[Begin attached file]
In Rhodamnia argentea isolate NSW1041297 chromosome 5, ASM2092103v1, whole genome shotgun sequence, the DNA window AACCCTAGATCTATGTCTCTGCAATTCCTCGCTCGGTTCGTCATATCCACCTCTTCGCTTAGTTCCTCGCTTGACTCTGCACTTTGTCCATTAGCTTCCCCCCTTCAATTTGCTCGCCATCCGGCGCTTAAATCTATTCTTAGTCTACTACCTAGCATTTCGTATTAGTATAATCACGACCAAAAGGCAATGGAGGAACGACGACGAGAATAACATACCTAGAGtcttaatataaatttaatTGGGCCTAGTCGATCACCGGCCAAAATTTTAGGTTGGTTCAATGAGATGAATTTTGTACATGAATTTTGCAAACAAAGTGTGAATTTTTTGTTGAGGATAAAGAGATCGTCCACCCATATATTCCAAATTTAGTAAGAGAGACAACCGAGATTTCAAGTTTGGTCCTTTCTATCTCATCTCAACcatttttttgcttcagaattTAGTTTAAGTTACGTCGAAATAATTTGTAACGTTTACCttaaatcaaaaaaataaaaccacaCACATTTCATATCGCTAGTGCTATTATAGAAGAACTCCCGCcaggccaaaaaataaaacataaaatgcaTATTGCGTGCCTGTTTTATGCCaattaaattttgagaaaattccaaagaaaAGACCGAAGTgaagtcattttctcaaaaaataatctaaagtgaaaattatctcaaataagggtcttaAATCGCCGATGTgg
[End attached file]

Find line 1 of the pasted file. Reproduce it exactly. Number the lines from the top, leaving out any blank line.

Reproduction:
In Rhodamnia argentea isolate NSW1041297 chromosome 5, ASM2092103v1, whole genome shotgun sequence, the DNA window AACCCTAGATCTATGTCTCTGCAATTCCTCGCTCGGTTCGTCATATCCACCTCTTCGCTTAGTTCCTCGCTTGACTCTGCACTTTGTCCATTAGCTTCCCCCCTTCAATTTGCTCGCCATCCGGCGCTTAAATCTATTCTTAGTCTACTACCTAGCATTTCGTATTAGTATAATCACGACCAAAAGGCAATGGAGGAACGACGACGAGAATAACATACCTAGAGtcttaatataaatttaatTGGGCCTAGTCGATCACCGGCCAAAATTTTAGGTTGGTTCAATGAGATGAATTTTGTACATGAATTTTGCAAACAAAGTGTGAATTTTTTGTTGAGGATAAAGAGATCGTCCACCCATATATTCCAAATTTAGTAAGAGAGACAACCGAGATTTCAAGTTTGGTCCTTTCTATCTCATCTCAACcatttttttgcttcagaattTAGTTTAAGTTACGTCGAAATAATTTGTAACGTTTACCttaaatcaaaaaaataaaaccacaCACATTTCATATCGCTAGTGCTATTATAGAAGAACTCCCGCcaggccaaaaaataaaacataaaatgcaTATTGCGTGCCTGTTTTATGCCaattaaattttgagaaaattccaaagaaaAGACCGAAGTgaagtcattttctcaaaaaataatctaaagtgaaaattatctcaaataagggtcttaAATCGCCGATGTgg